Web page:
Asia Cambodia Travel Destinations

Cambodia – Angkor Wat

Cambodia Angkor Wat
Written by Duke Stewart

It’s an irritating reality that many places and events defy description. Angkor Wat and Machu Picchu, for instance, seem to demand silence, like a love affair you can never talk about. For a while after,you fumble for words, trying vainly to assemble a private narrative, an explanation, a comfortable way to frame where you’ve been and whats happened. In the end, you’re just happy you were there- with your eyes open- and lived to see it. – Anthony Bourdain, The Nasty Bits: Collected Varietal Cuts, Usable Trim, Scraps, and Bones

Angkor

One small conversation can sometimes nudge us toward something big. I once met someone in Korea who was on holiday from Cambodia. Working there for some time and teaching English, she focused mostly on helping with community development. Her description of daily life really captivated me. When referring to life in Korea, she said, “This country is easy. Down there is a country where people still understand life, which sometimes involves doing without.” That one conversation really stuck with me and convinced me to visit Cambodia. After planning a trip, we went to Siem Reap and Angkor.

Looking to the west Angkor Wat

The trip to Siem Reap and Angkor Wat didn’t bring us face to face with life in Cambodia as a visit to other parts of that country would. This was a touristy venture though not tacky. We hadn’t gone with flag-bearing tour groups nor were we taken care of outside of having a driver who took us to various spots throughout Angkor.

Angkor Wat in the Distance

Each morning, I’d read up on the history of each place that we’d visit that day. It’s amazing. There’s so much! After a long day in the heat, we spent our nights having a soak in the hotel’s tiny rooftop pool and having beers on Siem Reap’s pub street. Coming back to Korea, I required some time to recover. Cambodia’s recent and not-so-recent history had me thinking. How could I and we all miss something like that? It’s such an ignored place. We should all be doing more there.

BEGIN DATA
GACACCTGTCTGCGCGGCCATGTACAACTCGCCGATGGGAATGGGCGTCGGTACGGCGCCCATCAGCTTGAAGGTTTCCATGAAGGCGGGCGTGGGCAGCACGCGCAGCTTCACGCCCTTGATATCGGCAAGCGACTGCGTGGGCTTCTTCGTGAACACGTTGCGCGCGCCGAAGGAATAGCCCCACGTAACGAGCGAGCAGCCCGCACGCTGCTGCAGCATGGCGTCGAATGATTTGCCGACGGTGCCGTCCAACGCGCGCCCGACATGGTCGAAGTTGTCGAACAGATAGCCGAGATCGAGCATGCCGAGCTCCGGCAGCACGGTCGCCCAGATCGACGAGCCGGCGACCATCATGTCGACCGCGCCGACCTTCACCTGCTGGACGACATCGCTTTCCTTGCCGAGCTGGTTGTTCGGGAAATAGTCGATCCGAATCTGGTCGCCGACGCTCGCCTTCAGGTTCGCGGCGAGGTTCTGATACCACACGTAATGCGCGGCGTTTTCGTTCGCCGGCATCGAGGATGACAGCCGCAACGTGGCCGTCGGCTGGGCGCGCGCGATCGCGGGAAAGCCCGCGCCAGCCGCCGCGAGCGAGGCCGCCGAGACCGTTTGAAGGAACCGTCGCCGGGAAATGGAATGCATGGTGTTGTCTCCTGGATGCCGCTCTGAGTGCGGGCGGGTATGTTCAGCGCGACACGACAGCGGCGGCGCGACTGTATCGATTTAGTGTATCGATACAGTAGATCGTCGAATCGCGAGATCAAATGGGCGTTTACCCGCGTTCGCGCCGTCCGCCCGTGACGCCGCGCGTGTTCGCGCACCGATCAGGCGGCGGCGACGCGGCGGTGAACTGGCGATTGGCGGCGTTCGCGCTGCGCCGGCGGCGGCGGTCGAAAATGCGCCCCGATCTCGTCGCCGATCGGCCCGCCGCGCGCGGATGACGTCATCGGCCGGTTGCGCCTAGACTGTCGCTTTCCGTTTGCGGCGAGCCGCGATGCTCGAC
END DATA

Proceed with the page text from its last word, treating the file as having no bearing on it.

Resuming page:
Duke Stewart on Siem Reap Pub Street

I originally intended to share more than just Angkor Wat photos but as you’ll see, it’s too huge to share with any other site. Angkor Wat is the largest religious complex in the world and was first built as a Hindu temple in the 12th century during the reign of Khmer King Suryavarman II. It has since converted to Theravada Buddhism. It dominated our second day of touring around temples after a long day walking around some of the Other Angkor Temples. We braved the Cambodian heat and the more annoying tour groups to see this truly fantastic architectural marvel.

Most of these notes and descriptions come courtesy of my own scribblings from our time after sessions reading things over in our trusty guide-book and various websites. After 2 years of keeping them and these photos confined to my personal Facebook page, I’ve decided to release them as part of our series that I’ll mention in a minute. Some of them have also appeared here if you’re interested in reading a story along with them. I don’t want to keep you waiting any longer, my friend. Here are the Angkor Wat photos that I’ve been holding onto for a very long time. I’ve chronologically arranged the photos and have broken them down by section of the temple, so you can click around from the table of contents at the top.

The Moat

Preparing to walk across the Angkor Wat moat. It’s huge and worth staring at for a while but don’t waste too much time here!

Duke Stewart Standing in front of the exterior wall as we walk across the Angkor Wat moat

The Exterior Wall

Standing Inside the Angkor Wat exterior wall

Christina Inside Angkor Wat exterior wall

Inside the Angkor Wat exterior wall

Checking out the main Angkor Wat from the exterior wall. This is one of my wife’s favorite shots from this day.

The Main Angkor Wat Temple from the exterior wall

Walking around the Angkor Wat exterior wall

Inside the Complex

Inside the Angkor Wat complex and carvings on the outer wall